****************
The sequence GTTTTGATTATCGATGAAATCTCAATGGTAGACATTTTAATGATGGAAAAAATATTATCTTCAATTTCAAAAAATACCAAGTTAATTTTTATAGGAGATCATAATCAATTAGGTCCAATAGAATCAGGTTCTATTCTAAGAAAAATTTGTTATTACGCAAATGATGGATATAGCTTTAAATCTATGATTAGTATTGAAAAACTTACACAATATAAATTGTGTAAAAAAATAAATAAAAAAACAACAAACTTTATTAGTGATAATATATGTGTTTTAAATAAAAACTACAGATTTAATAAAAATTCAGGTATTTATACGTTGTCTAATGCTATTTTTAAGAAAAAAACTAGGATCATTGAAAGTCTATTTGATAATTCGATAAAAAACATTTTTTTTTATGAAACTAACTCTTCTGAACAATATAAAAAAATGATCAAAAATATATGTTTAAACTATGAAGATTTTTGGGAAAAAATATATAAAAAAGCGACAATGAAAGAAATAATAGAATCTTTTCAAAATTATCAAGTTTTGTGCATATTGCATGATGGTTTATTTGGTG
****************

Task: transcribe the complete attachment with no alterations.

The sequence GTTTTGATTATCGATGAAATCTCAATGGTAGACATTTTAATGATGGAAAAAATATTATCTTCAATTTCAAAAAATACCAAGTTAATTTTTATAGGAGATCATAATCAATTAGGTCCAATAGAATCAGGTTCTATTCTAAGAAAAATTTGTTATTACGCAAATGATGGATATAGCTTTAAATCTATGATTAGTATTGAAAAACTTACACAATATAAATTGTGTAAAAAAATAAATAAAAAAACAACAAACTTTATTAGTGATAATATATGTGTTTTAAATAAAAACTACAGATTTAATAAAAATTCAGGTATTTATACGTTGTCTAATGCTATTTTTAAGAAAAAAACTAGGATCATTGAAAGTCTATTTGATAATTCGATAAAAAACATTTTTTTTTATGAAACTAACTCTTCTGAACAATATAAAAAAATGATCAAAAATATATGTTTAAACTATGAAGATTTTTGGGAAAAAATATATAAAAAAGCGACAATGAAAGAAATAATAGAATCTTTTCAAAATTATCAAGTTTTGTGCATATTGCATGATGGTTTATTTGGTG